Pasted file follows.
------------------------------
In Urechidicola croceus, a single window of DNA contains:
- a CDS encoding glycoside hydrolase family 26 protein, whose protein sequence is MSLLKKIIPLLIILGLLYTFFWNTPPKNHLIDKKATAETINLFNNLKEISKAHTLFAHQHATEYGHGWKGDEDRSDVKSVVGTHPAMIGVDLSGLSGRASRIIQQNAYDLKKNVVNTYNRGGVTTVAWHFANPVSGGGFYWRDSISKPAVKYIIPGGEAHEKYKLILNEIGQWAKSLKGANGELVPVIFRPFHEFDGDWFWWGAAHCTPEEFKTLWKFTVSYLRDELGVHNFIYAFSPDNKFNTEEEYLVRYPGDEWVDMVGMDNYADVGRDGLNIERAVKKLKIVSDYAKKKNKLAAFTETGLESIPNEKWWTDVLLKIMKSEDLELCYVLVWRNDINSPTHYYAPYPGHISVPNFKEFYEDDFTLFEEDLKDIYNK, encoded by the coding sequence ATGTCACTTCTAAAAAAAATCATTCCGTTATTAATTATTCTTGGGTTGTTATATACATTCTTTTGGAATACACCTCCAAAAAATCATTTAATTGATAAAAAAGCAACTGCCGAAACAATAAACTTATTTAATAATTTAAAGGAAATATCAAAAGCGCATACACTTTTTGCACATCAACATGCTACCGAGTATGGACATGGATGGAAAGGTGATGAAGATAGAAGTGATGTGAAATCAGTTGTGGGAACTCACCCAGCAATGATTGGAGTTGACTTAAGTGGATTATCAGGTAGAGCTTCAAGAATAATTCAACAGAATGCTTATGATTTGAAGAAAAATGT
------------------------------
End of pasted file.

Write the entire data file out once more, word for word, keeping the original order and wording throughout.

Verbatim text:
In Urechidicola croceus, a single window of DNA contains:
- a CDS encoding glycoside hydrolase family 26 protein, whose protein sequence is MSLLKKIIPLLIILGLLYTFFWNTPPKNHLIDKKATAETINLFNNLKEISKAHTLFAHQHATEYGHGWKGDEDRSDVKSVVGTHPAMIGVDLSGLSGRASRIIQQNAYDLKKNVVNTYNRGGVTTVAWHFANPVSGGGFYWRDSISKPAVKYIIPGGEAHEKYKLILNEIGQWAKSLKGANGELVPVIFRPFHEFDGDWFWWGAAHCTPEEFKTLWKFTVSYLRDELGVHNFIYAFSPDNKFNTEEEYLVRYPGDEWVDMVGMDNYADVGRDGLNIERAVKKLKIVSDYAKKKNKLAAFTETGLESIPNEKWWTDVLLKIMKSEDLELCYVLVWRNDINSPTHYYAPYPGHISVPNFKEFYEDDFTLFEEDLKDIYNK, encoded by the coding sequence ATGTCACTTCTAAAAAAAATCATTCCGTTATTAATTATTCTTGGGTTGTTATATACATTCTTTTGGAATACACCTCCAAAAAATCATTTAATTGATAAAAAAGCAACTGCCGAAACAATAAACTTATTTAATAATTTAAAGGAAATATCAAAAGCGCATACACTTTTTGCACATCAACATGCTACCGAGTATGGACATGGATGGAAAGGTGATGAAGATAGAAGTGATGTGAAATCAGTTGTGGGAACTCACCCAGCAATGATTGGAGTTGACTTAAGTGGATTATCAGGTAGAGCTTCAAGAATAATTCAACAGAATGCTTATGATTTGAAGAAAAATGT